Nearly two-thirds of adults will find creative, fun and safe ways to celebrate Halloween this year, according to new research from the National Confectioners Association (NCA) and Morning Consult.

Americans are looking forward to Halloween to add some normalcy and joy to what has been a very serious and uncertain time. In a poll conducted by The Harris Poll on behalf of NCA, 74 percent of Millennial moms and young parents say Halloween is more important than ever this year. 

“Consumers report that they will be getting creative throughout the month of October to make sure that they can stay safe and still enjoy the Halloween season,” said John Downs, president and CEO of the National Confectioners Association. “The results of our research reveal a deeply rooted enthusiasm for Halloween, even if it means that people have to rethink their approach this year because of the COVID-19 pandemic.”

According to The Harris Poll’s research, a majority of respondents say they can’t imagine Halloween without chocolate and candy, considering trick-or-treating as irreplaceable – that includes 80 percent of the general public and 90 percent of Millennial moms and young parents. And according to an independent survey from Insight to Action, 70 percent of moms plan to celebrate the Halloween season with their children this year.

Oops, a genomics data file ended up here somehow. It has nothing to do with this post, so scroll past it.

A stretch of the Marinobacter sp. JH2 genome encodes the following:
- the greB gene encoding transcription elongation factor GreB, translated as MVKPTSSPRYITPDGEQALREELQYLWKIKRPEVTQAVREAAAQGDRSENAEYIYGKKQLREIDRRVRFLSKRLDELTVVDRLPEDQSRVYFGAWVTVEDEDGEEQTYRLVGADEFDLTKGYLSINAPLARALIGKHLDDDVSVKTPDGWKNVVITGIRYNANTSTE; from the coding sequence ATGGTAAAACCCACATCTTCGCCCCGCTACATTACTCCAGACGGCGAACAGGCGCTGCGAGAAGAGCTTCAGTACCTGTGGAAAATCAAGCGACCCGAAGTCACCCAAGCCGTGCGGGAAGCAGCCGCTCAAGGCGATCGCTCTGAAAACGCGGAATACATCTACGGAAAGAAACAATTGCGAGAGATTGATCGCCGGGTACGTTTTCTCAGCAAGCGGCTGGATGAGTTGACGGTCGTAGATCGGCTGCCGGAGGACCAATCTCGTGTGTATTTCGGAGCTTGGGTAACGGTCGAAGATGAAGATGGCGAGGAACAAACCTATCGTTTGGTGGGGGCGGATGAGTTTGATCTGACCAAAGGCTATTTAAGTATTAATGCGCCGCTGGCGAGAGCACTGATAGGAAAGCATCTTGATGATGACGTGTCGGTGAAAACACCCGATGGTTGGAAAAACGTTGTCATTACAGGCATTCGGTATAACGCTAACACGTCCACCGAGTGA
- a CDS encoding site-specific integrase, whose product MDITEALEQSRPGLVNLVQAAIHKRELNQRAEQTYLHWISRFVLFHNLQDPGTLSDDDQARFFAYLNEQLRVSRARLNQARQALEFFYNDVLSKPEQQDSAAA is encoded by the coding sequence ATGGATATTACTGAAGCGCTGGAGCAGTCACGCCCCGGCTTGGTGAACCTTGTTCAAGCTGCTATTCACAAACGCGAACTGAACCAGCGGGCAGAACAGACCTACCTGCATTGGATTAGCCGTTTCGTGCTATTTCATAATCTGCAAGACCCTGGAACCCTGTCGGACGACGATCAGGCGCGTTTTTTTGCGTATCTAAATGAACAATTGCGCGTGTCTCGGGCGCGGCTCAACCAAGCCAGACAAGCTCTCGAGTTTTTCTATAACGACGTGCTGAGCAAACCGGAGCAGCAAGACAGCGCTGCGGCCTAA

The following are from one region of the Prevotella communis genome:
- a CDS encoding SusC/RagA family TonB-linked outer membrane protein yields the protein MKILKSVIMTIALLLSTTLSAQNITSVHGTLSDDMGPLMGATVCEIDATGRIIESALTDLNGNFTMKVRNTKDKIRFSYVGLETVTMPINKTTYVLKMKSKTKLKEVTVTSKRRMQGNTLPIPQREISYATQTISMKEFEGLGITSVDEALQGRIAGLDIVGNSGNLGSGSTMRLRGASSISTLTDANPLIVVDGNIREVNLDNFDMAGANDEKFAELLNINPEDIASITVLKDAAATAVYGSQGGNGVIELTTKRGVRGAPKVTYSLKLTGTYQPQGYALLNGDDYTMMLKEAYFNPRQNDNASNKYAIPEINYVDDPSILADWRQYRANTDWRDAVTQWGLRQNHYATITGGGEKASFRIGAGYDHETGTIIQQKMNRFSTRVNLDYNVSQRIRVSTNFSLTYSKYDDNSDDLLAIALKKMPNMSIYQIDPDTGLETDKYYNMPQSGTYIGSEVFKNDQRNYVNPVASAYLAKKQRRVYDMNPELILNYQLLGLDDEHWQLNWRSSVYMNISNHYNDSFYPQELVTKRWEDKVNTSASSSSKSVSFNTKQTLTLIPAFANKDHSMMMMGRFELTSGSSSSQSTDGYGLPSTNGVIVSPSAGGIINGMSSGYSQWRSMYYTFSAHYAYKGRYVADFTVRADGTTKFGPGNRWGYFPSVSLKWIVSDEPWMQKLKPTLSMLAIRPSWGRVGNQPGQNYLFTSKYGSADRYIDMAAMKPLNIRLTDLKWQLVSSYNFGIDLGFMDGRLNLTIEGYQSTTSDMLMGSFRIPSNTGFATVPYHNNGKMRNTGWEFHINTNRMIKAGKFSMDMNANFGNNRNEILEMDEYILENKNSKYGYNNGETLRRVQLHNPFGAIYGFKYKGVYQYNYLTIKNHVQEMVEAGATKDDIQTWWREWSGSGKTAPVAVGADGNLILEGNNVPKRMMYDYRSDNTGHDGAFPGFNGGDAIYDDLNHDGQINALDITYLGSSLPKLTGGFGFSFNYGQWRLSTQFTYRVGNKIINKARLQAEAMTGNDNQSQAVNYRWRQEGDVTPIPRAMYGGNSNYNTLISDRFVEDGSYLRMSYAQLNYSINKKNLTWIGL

“There will be regional differences across the country in terms of how communities choose to celebrate the Halloween season, but one thing is for sure – Halloween is happening,” Downs said. “As we look to our leaders in public health across the country for safety guidance, we want to share what we know about how people are approaching the Halloween season.”

The Harris Poll’s research found 75 percent of Americans and 91 percent of Millennial moms and young parents agree that chocolate and candy are integral to consumers’ emotional well-being and play a big role in celebrations, especially Halloween.

According to the National Health and Nutrition Examination Survey, people in the U.S. enjoy chocolate and candy 2-3 times per week, averaging about 40 calories per day and just one teaspoon of added sugar per day – and that includes Halloween. 

The Halloween season (i.e., the eight weeks leading up to Oct. 31) accounts for about $4.6 billion in confectionery sales each year, and a 2020 NCA market analysis shows chocolate sales are up about 4.5 percent since the middle of March 2020, as compared to 2.2 percent growth for all of 2019. 

“Chocolate and candy have been very resilient in this COVID-19 environment,” Downs said. “Consumers appreciate and value chocolate and candy during these uncertain times because of their uncanny ability to boost your mood and lighten your perspective.”

The Morning Consult poll was conducted from July 24-26, 2020, among a national sample of 2,200 adults. The interviews were conducted online, and the data were weighted to approximate a target sample of adults based on age, race/ethnicity, gender, educational attainment and region. Results from the full survey have a margin of error of plus or minus 2 percentage points.

The Harris Poll survey was conducted from June 16-24, 2020, among a national sample of 1,000 adults, with oversamples of 200 Gen Z, 200 Millennial moms/young parents and 400 opinion elites. The interviews were conducted online.